Pensioner incomes outpace those of working families
The think tank said the main drivers of pensioner income growth are more people working later in life, owning their home and having access to generous private pensions.
The report said typical pensioner households are now £20 a week better off than typical working age households, after housing costs.
In 2001 typical pensioner incomes were £70 a week lower than working age incomes.
However, this strong growth is not the result of a boom time for all pensioners, with most finding that their personal situation changes little from year-to-year, the report said.
While typical incomes across the pensioner population have grown by over 30% since 2001, the typical income of someone who turned 65 in that year was only 7% higher by 2014.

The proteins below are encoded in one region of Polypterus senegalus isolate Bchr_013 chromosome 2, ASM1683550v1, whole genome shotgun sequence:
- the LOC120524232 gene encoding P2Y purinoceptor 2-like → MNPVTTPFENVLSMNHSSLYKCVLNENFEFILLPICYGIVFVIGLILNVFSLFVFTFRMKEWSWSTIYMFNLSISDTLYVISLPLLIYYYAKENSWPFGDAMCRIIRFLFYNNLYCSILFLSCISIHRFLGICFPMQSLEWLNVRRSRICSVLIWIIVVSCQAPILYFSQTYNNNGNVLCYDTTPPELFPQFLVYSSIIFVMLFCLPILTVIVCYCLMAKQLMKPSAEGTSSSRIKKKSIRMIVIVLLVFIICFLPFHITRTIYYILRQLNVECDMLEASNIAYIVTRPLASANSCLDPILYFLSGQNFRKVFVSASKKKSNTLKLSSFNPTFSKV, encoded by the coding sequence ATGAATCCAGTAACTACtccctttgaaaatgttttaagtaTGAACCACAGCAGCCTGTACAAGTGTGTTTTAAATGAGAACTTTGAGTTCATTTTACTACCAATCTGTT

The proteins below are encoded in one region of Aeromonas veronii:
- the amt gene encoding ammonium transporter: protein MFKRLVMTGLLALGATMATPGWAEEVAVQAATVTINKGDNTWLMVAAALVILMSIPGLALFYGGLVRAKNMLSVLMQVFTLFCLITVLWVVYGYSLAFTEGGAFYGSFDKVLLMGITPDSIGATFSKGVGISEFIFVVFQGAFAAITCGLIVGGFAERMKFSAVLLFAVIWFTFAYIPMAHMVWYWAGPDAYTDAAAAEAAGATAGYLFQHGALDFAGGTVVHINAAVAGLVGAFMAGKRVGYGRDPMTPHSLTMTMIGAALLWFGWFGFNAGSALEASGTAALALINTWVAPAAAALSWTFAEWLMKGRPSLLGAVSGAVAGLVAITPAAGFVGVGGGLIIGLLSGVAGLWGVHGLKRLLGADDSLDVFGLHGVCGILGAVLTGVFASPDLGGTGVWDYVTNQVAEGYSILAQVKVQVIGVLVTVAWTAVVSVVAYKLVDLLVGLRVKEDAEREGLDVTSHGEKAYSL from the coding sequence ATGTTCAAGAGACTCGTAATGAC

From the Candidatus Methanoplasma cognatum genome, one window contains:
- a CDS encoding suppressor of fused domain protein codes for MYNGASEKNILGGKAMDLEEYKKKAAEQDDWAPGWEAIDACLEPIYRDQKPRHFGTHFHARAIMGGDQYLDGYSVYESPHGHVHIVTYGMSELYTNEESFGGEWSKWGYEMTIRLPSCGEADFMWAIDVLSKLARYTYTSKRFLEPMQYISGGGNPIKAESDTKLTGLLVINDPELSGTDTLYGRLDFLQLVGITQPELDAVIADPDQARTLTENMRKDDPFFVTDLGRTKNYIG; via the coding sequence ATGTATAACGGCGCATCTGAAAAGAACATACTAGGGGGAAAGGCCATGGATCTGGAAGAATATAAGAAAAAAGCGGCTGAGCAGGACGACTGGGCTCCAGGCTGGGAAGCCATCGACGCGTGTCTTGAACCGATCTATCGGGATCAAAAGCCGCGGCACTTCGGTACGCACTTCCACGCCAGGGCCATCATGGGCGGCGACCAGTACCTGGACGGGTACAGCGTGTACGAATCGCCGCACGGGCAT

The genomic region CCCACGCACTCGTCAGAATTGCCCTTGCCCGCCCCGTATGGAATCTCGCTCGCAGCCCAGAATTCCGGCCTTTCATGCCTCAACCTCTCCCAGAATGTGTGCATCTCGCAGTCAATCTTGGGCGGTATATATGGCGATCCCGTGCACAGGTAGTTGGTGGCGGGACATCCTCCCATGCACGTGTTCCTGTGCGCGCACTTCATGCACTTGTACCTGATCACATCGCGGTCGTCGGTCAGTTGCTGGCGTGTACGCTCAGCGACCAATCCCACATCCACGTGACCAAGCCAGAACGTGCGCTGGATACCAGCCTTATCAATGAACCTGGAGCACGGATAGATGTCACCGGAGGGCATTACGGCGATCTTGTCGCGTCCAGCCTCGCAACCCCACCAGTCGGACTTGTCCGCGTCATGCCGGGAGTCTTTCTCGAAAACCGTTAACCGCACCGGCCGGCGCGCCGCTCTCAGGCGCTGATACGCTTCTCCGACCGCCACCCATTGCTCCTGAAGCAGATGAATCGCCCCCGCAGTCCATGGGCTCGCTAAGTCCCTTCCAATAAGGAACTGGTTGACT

Adam Corlett, economic analyst at the Resolution Foundation, said: “The main driver of pensioner income growth has been the arrival of successive new waves of pensioners, who are more likely to work, own their home and have generous private pension wealth than any previous generation.
“Of course, not all pensioners can draw on these income sources, which is why the state pension will always be the main income for many pensioners. We can’t assume either that young people today will be able to draw upon the kind of wealth that recent pensioners have accumulated, given the recent fall in home ownership and decline in generous defined benefit schemes.
“The big challenge we face as a society is to ensure that the record incomes that a new generation of pensioners are enjoying are not a one-off gift, and can endure for future generations too.”